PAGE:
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I am working on another blanket chest for a family member and am finally at the finish point. After putting down a coat of oil based stain I noticed a couple boards that did not take the stain well at all. I sanded from 80 - 220.

Did I over do it on the 220? I have heard of over sanding but I always thought that was around 600 grit. I searched the forum but did not find a clear answer.

Should I work it over with some steel wool before my next coat?

What say the experienced? Thanks in Advance!

JJ
 

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I don't think that sanding to 220 grit was sanding too fine, however did you go from 80 to 220 grit or did you sand it with another grit between? It would be too big of a step to go from 80 to 220 grit. The 220 grit paper would wear out before it sanded uniform, and more or less burnish the wood. It also may have been something with the stain or maybe the couple of boards were more dense to begin with. What brand of stain did you use?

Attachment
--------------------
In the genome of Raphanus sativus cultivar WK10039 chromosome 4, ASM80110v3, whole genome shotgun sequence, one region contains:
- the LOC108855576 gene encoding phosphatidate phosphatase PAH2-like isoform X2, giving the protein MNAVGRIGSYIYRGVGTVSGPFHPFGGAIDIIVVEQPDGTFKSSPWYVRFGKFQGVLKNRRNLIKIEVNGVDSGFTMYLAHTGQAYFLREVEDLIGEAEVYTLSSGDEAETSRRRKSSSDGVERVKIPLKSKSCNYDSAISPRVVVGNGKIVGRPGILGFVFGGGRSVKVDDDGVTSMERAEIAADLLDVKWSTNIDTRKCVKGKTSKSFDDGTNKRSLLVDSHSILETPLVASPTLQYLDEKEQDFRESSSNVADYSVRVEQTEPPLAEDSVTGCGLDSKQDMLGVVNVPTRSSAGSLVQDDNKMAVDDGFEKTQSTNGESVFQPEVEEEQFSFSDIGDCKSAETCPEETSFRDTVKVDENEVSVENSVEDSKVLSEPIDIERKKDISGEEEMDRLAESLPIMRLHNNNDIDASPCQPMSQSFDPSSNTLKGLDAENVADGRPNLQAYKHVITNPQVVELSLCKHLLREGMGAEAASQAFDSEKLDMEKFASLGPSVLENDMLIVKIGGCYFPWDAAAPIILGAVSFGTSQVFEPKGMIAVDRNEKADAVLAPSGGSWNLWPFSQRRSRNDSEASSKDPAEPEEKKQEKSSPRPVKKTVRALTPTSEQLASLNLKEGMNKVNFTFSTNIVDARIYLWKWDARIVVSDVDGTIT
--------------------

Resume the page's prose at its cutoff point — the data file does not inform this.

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Old School
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Thanks for the feedback.

I used Cabot Golden Oak, and after the 80 I hit it with 150.

Perhaps in the future I will stop at 180.
How Red Oak is finished is a personal decision. There's no "proper" sanding routine, other than certain guidelines for what finish will follow. For some, the differential in the grain elevations, and having the "feel" of wood, would require no paste filler, but could just include a sealer and film finish topcoat. If the finished effect desired is a slick smooth finish with no natural wood texture to the grain, then a paste wood filler (AKA grain filler) would be used.






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Rick Mosher
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Proper grit progression in sanding would be 80 to 100 to 120 to 150 it is not a good idea to skip grits. The main bulk of your sanding, flushing joints etc would be done with the 80 grit then the next grits are used to eliminate the sanding scratches from the previous grit. Personally for my own non-commercial projects I prefer the look of a scraper or a hand plane as opposed to sandpaper.
 
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